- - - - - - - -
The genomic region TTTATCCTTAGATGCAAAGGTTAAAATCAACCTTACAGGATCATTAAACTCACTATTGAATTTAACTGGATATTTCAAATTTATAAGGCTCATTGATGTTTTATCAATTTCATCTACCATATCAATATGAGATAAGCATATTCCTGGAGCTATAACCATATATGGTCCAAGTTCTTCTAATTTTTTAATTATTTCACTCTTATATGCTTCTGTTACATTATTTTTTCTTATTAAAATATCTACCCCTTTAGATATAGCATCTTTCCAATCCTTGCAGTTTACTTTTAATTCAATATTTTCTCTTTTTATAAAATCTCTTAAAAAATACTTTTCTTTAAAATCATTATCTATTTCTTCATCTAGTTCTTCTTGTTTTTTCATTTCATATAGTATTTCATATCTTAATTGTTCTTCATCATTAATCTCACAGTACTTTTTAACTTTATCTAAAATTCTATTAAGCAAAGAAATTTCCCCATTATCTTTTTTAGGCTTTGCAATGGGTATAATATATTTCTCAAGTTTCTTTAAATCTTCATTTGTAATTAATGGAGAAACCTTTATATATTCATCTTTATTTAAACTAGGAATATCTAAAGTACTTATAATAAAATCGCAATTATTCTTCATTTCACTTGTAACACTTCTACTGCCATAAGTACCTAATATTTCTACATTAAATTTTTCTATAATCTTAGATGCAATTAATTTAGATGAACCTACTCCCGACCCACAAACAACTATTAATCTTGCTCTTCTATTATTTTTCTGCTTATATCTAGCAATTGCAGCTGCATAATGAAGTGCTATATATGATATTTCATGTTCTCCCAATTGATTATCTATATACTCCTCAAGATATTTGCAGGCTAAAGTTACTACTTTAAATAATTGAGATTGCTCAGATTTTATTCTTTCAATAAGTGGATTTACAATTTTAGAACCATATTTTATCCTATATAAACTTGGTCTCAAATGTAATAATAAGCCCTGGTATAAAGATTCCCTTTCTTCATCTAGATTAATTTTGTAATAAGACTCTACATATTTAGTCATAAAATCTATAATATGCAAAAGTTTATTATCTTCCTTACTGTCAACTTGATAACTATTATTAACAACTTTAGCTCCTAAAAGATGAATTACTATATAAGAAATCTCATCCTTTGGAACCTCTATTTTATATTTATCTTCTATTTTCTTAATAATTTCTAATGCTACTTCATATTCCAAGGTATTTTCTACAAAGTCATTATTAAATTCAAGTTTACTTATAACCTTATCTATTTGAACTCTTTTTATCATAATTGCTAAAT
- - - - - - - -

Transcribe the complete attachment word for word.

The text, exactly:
The genomic region TTTATCCTTAGATGCAAAGGTTAAAATCAACCTTACAGGATCATTAAACTCACTATTGAATTTAACTGGATATTTCAAATTTATAAGGCTCATTGATGTTTTATCAATTTCATCTACCATATCAATATGAGATAAGCATATTCCTGGAGCTATAACCATATATGGTCCAAGTTCTTCTAATTTTTTAATTATTTCACTCTTATATGCTTCTGTTACATTATTTTTTCTTATTAAAATATCTACCCCTTTAGATATAGCATCTTTCCAATCCTTGCAGTTTACTTTTAATTCAATATTTTCTCTTTTTATAAAATCTCTTAAAAAATACTTTTCTTTAAAATCATTATCTATTTCTTCATCTAGTTCTTCTTGTTTTTTCATTTCATATAGTATTTCATATCTTAATTGTTCTTCATCATTAATCTCACAGTACTTTTTAACTTTATCTAAAATTCTATTAAGCAAAGAAATTTCCCCATTATCTTTTTTAGGCTTTGCAATGGGTATAATATATTTCTCAAGTTTCTTTAAATCTTCATTTGTAATTAATGGAGAAACCTTTATATATTCATCTTTATTTAAACTAGGAATATCTAAAGTACTTATAATAAAATCGCAATTATTCTTCATTTCACTTGTAACACTTCTACTGCCATAAGTACCTAATATTTCTACATTAAATTTTTCTATAATCTTAGATGCAATTAATTTAGATGAACCTACTCCCGACCCACAAACAACTATTAATCTTGCTCTTCTATTATTTTTCTGCTTATATCTAGCAATTGCAGCTGCATAATGAAGTGCTATATATGATATTTCATGTTCTCCCAATTGATTATCTATATACTCCTCAAGATATTTGCAGGCTAAAGTTACTACTTTAAATAATTGAGATTGCTCAGATTTTATTCTTTCAATAAGTGGATTTACAATTTTAGAACCATATTTTATCCTATATAAACTTGGTCTCAAATGTAATAATAAGCCCTGGTATAAAGATTCCCTTTCTTCATCTAGATTAATTTTGTAATAAGACTCTACATATTTAGTCATAAAATCTATAATATGCAAAAGTTTATTATCTTCCTTACTGTCAACTTGATAACTATTATTAACAACTTTAGCTCCTAAAAGATGAATTACTATATAAGAAATCTCATCCTTTGGAACCTCTATTTTATATTTATCTTCTATTTTCTTAATAATTTCTAATGCTACTTCATATTCCAAGGTATTTTCTACAAAGTCATTATTAAATTCAAGTTTACTTATAACCTTATCTATTTGAACTCTTTTTATCATAATTGCTAAAT